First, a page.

The pair was in grave danger of becoming statistics in South Africa’s startling increase in gender-based violence following the violent altercation that took place at Keswa’s mother’s home in Mohlakeng on the Westrand two weeks ago.
Keswa obtained a protection order against her cousin at the Randfontein magistrate’s court on August 26 as a result of the unrest.
Keswa claims that the gun incident resulted from a disagreement with the cousin regarding who owned their grandmother’s house, which had recently been given to Keswa’s mother, who had also lately died away. The weeping Keswa conveyed how the fight had upset their routine of mourning and made them fearful for their lives.
Keswa described the cousin’s ongoing harassment while she was staying at the contested house to grieve her mother’s passing.
She claimed the cousin was attempting to claim the property now that both her mother and grandmother had died.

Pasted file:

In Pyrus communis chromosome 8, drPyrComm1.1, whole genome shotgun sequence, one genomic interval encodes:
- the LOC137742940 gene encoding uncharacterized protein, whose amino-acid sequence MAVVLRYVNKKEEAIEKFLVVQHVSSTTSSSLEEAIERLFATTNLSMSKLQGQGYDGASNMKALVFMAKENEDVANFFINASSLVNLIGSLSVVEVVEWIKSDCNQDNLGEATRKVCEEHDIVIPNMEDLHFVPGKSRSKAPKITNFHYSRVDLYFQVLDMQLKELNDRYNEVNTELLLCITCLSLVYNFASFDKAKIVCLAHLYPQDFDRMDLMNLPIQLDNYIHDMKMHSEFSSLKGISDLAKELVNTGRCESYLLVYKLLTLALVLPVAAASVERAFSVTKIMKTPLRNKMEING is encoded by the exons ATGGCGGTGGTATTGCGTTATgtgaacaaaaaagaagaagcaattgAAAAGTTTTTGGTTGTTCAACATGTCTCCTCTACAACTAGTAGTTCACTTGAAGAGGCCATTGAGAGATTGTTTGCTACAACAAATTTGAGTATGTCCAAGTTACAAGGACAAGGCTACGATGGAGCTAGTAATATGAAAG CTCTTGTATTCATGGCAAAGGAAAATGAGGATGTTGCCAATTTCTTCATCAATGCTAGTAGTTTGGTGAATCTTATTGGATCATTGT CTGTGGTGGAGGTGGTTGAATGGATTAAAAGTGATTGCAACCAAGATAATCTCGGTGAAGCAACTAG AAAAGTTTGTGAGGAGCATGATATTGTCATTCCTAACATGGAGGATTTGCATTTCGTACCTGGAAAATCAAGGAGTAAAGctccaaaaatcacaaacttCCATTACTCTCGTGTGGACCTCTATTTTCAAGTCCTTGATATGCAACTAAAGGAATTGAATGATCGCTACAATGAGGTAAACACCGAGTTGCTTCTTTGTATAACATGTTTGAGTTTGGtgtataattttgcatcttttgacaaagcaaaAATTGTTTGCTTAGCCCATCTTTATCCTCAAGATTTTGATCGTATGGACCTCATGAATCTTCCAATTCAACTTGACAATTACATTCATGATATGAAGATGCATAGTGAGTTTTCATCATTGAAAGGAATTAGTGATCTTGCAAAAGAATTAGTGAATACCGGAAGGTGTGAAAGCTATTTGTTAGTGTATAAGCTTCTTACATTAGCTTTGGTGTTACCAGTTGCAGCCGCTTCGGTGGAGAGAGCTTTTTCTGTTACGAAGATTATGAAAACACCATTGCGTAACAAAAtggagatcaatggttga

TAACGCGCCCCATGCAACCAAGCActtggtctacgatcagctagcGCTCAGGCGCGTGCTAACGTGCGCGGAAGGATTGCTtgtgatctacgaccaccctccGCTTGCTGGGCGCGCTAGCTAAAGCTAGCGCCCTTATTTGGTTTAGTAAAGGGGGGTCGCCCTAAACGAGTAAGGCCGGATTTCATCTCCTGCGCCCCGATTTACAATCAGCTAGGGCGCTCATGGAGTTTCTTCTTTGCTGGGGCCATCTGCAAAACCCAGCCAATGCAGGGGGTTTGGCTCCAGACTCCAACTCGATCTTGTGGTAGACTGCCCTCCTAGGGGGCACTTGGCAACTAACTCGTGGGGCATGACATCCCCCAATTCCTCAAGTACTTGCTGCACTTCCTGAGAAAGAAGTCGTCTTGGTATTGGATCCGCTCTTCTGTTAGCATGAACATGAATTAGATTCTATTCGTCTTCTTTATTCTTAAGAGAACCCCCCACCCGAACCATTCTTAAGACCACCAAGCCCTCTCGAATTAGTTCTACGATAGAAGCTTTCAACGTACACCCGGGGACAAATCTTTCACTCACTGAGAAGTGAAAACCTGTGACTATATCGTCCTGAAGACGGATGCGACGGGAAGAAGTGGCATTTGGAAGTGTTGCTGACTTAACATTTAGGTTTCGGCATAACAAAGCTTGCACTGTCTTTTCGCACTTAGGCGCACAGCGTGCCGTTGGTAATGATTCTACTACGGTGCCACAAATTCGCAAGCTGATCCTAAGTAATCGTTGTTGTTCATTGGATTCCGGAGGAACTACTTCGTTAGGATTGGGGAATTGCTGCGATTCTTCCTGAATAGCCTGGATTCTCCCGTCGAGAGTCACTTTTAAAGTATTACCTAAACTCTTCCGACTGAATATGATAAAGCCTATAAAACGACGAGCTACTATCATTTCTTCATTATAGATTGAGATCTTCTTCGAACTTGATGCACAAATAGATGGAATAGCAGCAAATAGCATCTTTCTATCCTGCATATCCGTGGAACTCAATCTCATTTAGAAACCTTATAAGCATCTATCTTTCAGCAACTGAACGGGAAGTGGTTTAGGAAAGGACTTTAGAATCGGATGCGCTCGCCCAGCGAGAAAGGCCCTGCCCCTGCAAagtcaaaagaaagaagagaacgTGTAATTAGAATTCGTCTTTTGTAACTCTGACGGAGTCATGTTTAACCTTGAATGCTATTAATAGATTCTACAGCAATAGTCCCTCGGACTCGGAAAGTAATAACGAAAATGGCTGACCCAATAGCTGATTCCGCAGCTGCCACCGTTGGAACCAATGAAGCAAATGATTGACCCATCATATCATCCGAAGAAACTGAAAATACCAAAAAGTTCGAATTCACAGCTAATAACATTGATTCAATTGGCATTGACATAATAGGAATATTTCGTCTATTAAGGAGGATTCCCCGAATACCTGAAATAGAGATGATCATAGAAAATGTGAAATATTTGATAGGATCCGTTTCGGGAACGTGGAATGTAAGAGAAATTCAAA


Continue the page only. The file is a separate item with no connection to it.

It is said that the cousin, who had not been involved in family matters, has returned and is now interested in the inheritance. Keswa has hired a 24-hour VIP security crew for protection in response to the cousin’s acts.
The relative declined to answer when pressed for an explanation, saying, “My sister, just do the story and leave me alone,” and brushed off more questions.
The events that were transpiring illuminated the nexus of familial conflicts, personal tragedies, and the growing problem of gender-based violence in South Africa.